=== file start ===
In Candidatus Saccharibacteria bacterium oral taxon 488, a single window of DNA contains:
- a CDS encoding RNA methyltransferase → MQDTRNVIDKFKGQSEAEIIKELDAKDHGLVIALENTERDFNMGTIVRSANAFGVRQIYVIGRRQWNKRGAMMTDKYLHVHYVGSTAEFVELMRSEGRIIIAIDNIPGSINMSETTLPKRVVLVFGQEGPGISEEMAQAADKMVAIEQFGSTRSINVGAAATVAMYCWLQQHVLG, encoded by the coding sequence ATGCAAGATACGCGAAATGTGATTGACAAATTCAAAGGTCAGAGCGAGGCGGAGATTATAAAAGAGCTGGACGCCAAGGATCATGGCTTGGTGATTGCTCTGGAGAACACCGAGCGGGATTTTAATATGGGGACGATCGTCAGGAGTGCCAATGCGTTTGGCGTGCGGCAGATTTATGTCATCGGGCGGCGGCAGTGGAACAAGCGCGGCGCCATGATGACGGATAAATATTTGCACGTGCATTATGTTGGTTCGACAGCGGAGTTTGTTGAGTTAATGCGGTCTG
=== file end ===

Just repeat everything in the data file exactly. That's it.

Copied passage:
In Candidatus Saccharibacteria bacterium oral taxon 488, a single window of DNA contains:
- a CDS encoding RNA methyltransferase → MQDTRNVIDKFKGQSEAEIIKELDAKDHGLVIALENTERDFNMGTIVRSANAFGVRQIYVIGRRQWNKRGAMMTDKYLHVHYVGSTAEFVELMRSEGRIIIAIDNIPGSINMSETTLPKRVVLVFGQEGPGISEEMAQAADKMVAIEQFGSTRSINVGAAATVAMYCWLQQHVLG, encoded by the coding sequence ATGCAAGATACGCGAAATGTGATTGACAAATTCAAAGGTCAGAGCGAGGCGGAGATTATAAAAGAGCTGGACGCCAAGGATCATGGCTTGGTGATTGCTCTGGAGAACACCGAGCGGGATTTTAATATGGGGACGATCGTCAGGAGTGCCAATGCGTTTGGCGTGCGGCAGATTTATGTCATCGGGCGGCGGCAGTGGAACAAGCGCGGCGCCATGATGACGGATAAATATTTGCACGTGCATTATGTTGGTTCGACAGCGGAGTTTGTTGAGTTAATGCGGTCTG